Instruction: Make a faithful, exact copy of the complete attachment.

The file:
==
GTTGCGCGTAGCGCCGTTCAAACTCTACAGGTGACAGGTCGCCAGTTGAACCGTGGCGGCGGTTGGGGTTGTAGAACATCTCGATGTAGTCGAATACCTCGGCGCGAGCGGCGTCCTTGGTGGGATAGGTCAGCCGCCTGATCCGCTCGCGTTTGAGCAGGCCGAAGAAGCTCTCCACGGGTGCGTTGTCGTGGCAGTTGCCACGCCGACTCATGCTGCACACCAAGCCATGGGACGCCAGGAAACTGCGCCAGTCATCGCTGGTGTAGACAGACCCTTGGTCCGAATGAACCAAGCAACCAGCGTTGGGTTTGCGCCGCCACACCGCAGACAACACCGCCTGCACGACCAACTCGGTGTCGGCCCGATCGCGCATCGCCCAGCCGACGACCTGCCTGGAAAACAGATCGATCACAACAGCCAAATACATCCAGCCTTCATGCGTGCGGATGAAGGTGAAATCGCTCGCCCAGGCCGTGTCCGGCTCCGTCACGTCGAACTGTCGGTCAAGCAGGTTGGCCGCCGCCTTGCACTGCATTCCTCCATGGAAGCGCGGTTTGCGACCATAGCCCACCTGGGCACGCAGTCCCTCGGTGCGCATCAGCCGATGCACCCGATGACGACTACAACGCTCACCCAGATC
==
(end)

GTTGCGCGTAGCGCCGTTCAAACTCTACAGGTGACAGGTCGCCAGTTGAACCGTGGCGGCGGTTGGGGTTGTAGAACATCTCGATGTAGTCGAATACCTCGGCGCGAGCGGCGTCCTTGGTGGGATAGGTCAGCCGCCTGATCCGCTCGCGTTTGAGCAGGCCGAAGAAGCTCTCCACGGGTGCGTTGTCGTGGCAGTTGCCACGCCGACTCATGCTGCACACCAAGCCATGGGACGCCAGGAAACTGCGCCAGTCATCGCTGGTGTAGACAGACCCTTGGTCCGAATGAACCAAGCAACCAGCGTTGGGTTTGCGCCGCCACACCGCAGACAACACCGCCTGCACGACCAACTCGGTGTCGGCCCGATCGCGCATCGCCCAGCCGACGACCTGCCTGGAAAACAGATCGATCACAACAGCCAAATACATCCAGCCTTCATGCGTGCGGATGAAGGTGAAATCGCTCGCCCAGGCCGTGTCCGGCTCCGTCACGTCGAACTGTCGGTCAAGCAGGTTGGCCGCCGCCTTGCACTGCATTCCTCCATGGAAGCGCGGTTTGCGACCATAGCCCACCTGGGCACGCAGTCCCTCGGTGCGCATCAGCCGATGCACCCGATGACGACTACAACGCTCACCCAGATC